Yamashita, Masakatsu; Katsumata, Makoto; Iwashima, Makio; Kimura, Motoko; Shimizu, Chiori; Kamata, Tohru; Shin, Tahiro; Seki, Nobuo; Suzuki, Seiichi; Taniguchi, Masaru; et al. (2000-06-5)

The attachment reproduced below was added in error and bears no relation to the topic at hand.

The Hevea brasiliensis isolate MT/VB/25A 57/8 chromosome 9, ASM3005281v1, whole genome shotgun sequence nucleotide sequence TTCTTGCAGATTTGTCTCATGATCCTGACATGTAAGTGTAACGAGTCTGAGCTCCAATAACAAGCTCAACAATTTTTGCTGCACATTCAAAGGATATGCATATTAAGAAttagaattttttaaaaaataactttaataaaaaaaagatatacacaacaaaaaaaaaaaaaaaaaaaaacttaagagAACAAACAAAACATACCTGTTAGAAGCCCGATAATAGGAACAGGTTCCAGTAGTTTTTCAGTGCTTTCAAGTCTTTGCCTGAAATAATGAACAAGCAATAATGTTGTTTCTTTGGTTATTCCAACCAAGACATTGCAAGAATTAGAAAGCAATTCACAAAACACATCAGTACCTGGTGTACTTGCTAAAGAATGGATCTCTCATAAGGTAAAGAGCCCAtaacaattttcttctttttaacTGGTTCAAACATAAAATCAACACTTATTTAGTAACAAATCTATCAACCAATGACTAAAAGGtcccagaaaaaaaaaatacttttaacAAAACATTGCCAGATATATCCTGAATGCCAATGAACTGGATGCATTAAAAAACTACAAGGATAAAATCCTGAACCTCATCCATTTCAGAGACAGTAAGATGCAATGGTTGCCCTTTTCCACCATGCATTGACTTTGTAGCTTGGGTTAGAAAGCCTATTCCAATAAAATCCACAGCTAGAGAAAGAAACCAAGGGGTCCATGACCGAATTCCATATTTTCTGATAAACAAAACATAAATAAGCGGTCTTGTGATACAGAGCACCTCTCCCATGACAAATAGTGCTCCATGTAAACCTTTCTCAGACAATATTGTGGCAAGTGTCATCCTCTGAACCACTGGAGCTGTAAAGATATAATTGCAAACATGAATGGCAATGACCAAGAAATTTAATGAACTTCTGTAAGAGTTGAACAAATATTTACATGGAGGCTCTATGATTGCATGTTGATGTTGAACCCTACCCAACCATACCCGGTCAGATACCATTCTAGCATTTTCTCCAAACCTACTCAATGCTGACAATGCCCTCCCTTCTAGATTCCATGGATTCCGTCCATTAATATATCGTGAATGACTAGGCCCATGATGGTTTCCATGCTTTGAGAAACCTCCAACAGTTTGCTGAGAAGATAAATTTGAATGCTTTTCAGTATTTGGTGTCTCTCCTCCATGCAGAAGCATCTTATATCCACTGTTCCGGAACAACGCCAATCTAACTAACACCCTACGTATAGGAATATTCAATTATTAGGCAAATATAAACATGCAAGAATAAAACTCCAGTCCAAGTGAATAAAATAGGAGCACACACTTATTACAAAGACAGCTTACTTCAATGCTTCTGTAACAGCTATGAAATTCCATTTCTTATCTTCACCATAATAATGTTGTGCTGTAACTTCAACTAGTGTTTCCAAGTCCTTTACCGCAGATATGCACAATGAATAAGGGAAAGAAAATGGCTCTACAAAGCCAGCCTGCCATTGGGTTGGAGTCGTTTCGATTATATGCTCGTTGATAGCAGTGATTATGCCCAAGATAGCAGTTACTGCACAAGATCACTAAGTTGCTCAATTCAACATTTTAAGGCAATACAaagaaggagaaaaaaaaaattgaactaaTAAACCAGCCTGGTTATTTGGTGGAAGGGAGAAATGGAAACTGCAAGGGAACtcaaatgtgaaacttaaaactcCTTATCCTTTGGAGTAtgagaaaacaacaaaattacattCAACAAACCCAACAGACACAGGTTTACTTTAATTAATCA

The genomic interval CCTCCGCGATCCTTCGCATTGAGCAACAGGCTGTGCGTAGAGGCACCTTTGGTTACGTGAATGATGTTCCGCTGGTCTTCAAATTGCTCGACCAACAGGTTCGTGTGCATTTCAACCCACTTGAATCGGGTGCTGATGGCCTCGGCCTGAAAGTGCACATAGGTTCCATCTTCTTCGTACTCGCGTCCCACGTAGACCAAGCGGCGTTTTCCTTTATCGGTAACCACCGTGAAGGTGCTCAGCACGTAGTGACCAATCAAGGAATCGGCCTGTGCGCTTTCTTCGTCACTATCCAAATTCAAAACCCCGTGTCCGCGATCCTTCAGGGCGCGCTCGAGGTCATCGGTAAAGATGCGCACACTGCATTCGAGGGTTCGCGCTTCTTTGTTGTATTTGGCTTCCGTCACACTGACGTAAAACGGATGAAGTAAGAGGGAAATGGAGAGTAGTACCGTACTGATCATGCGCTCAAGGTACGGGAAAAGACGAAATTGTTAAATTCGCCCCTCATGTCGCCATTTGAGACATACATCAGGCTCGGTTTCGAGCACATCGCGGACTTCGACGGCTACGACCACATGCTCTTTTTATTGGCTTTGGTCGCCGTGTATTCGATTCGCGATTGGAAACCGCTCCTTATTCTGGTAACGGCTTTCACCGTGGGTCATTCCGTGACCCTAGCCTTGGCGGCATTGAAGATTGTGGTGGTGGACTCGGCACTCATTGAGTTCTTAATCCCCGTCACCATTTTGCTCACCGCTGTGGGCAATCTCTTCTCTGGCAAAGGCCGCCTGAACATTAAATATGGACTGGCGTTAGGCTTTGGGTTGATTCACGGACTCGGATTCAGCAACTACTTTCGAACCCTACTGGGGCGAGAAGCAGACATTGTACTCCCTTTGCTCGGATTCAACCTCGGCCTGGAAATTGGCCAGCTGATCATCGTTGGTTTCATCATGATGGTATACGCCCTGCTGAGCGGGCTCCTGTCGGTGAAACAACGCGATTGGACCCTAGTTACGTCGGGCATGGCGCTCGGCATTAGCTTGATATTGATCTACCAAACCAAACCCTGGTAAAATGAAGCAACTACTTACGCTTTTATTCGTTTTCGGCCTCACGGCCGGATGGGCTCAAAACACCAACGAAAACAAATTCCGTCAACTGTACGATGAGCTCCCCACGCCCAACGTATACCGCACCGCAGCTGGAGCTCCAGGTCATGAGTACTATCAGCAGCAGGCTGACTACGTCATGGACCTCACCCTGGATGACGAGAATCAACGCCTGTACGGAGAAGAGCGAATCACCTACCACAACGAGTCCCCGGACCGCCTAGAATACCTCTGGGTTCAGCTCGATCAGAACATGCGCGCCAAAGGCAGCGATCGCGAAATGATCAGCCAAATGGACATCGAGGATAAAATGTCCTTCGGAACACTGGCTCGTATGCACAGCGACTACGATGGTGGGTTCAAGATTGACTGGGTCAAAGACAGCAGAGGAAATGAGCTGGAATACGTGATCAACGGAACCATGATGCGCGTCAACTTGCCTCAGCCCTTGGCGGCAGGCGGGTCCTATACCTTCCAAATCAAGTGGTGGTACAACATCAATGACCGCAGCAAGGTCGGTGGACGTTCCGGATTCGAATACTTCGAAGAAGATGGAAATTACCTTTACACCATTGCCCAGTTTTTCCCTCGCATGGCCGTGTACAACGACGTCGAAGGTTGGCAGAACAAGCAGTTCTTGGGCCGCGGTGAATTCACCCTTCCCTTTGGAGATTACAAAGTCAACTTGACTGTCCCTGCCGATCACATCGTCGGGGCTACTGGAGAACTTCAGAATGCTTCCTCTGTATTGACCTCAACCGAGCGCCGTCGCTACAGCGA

The activation of downstream signaling pathways of both T cell receptor (TCR) and interleukin 4 receptor (IL-4R) is essential for T helper type 2 (Th2) cell development, which is central to understanding immune responses against helminthic parasites and in allergic and autoimmune diseases. However, little is known about how these two distinct signaling pathways cooperate with each other to induce Th2 cells. Here, we show that successful Th2 cell development depends on the effectiveness of TCR-induced activation of calcineurin. An inhibitor of calcineurin activation, FK506, inhibited the in vitro anti-TCRâ induced Th2 cell generation in a dose-dependent manner. Furthermore, the development of Th2 cells was significantly impaired in naive T cells from dominant-negative calcineurin Aα transgenic mice, whereas that of Th1 cells was less affected. Efficient calcineurin activation in naive T cells upregulated Janus kinase (Jak)3 transcription and the amount of protein. The generation of Th2 cells induced in vitro by anti-TCR stimulation was inhibited significantly by the presence of Jak3 antisense oligonucleotides, suggesting that the Jak3 upregulation is an important event for the Th2 cell development. Interestingly, signal transducer and activator of transcription (STAT)5 became physically and functionally associated with the IL-4R in the anti-TCRâ activated developing Th2 cells that received efficient calcineurin activation, and also in established cloned Th2 cells. In either cell population, the inhibition of STAT5 activation resulted in a diminished IL-4â induced proliferation. Moreover, our results suggest that IL-4â induced STAT5 activation is required for the expansion process of developing Th2 cells. Thus, Th2 cell development is controlled by TCR-mediated activation of the Ca2+/calcineurin pathway, at least in part, by modifying the functional structure of the IL-4R signaling complex.